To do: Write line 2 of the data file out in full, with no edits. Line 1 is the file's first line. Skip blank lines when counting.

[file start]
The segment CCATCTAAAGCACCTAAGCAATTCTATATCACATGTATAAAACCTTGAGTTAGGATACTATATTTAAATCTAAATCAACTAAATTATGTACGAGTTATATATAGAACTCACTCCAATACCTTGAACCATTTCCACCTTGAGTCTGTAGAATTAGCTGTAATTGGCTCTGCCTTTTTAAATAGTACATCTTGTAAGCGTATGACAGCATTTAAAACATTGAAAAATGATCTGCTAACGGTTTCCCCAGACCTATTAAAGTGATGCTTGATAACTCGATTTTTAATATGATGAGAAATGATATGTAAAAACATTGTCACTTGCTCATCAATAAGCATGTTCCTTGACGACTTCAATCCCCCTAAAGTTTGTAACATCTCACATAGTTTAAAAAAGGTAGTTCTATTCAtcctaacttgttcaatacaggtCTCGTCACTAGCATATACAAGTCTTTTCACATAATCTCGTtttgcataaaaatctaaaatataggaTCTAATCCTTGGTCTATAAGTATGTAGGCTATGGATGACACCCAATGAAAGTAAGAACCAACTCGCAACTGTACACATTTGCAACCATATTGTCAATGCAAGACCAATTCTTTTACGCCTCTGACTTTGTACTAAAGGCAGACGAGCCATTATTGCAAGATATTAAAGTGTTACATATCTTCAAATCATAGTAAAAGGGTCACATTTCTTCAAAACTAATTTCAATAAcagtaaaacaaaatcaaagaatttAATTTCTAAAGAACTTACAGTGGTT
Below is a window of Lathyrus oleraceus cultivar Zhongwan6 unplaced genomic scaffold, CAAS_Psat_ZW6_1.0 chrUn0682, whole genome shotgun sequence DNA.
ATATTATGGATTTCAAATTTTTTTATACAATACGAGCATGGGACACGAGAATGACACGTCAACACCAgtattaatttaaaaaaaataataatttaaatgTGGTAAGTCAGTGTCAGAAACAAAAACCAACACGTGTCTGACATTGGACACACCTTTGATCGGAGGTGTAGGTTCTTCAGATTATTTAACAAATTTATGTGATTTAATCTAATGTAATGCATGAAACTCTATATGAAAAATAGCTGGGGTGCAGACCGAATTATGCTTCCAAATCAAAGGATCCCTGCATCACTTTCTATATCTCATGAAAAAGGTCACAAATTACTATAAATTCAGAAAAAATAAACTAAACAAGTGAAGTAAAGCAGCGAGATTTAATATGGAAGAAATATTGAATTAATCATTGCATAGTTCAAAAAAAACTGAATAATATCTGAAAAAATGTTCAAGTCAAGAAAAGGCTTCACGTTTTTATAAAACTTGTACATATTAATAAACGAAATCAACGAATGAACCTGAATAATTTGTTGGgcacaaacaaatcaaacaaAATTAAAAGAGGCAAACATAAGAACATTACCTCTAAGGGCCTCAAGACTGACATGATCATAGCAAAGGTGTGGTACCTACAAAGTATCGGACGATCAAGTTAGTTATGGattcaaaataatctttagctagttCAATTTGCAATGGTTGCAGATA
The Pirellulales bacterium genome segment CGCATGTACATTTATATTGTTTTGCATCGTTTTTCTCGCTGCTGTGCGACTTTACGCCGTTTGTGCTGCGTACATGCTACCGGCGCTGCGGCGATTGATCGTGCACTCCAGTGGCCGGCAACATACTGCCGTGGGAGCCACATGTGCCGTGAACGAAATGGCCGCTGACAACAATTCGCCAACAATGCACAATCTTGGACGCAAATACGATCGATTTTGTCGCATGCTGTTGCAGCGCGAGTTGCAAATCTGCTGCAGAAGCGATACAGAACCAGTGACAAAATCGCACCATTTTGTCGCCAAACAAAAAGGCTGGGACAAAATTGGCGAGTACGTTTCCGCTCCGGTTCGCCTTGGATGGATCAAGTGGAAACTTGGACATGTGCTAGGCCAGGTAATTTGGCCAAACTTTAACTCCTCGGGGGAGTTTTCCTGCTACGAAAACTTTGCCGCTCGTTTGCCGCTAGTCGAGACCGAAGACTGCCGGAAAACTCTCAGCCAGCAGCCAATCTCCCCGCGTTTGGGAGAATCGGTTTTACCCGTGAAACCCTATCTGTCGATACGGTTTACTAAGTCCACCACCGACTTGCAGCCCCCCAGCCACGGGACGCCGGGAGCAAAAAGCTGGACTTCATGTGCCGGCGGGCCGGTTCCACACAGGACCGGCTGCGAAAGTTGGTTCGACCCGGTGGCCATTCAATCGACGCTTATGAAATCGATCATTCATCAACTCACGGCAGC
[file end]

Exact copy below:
Below is a window of Lathyrus oleraceus cultivar Zhongwan6 unplaced genomic scaffold, CAAS_Psat_ZW6_1.0 chrUn0682, whole genome shotgun sequence DNA.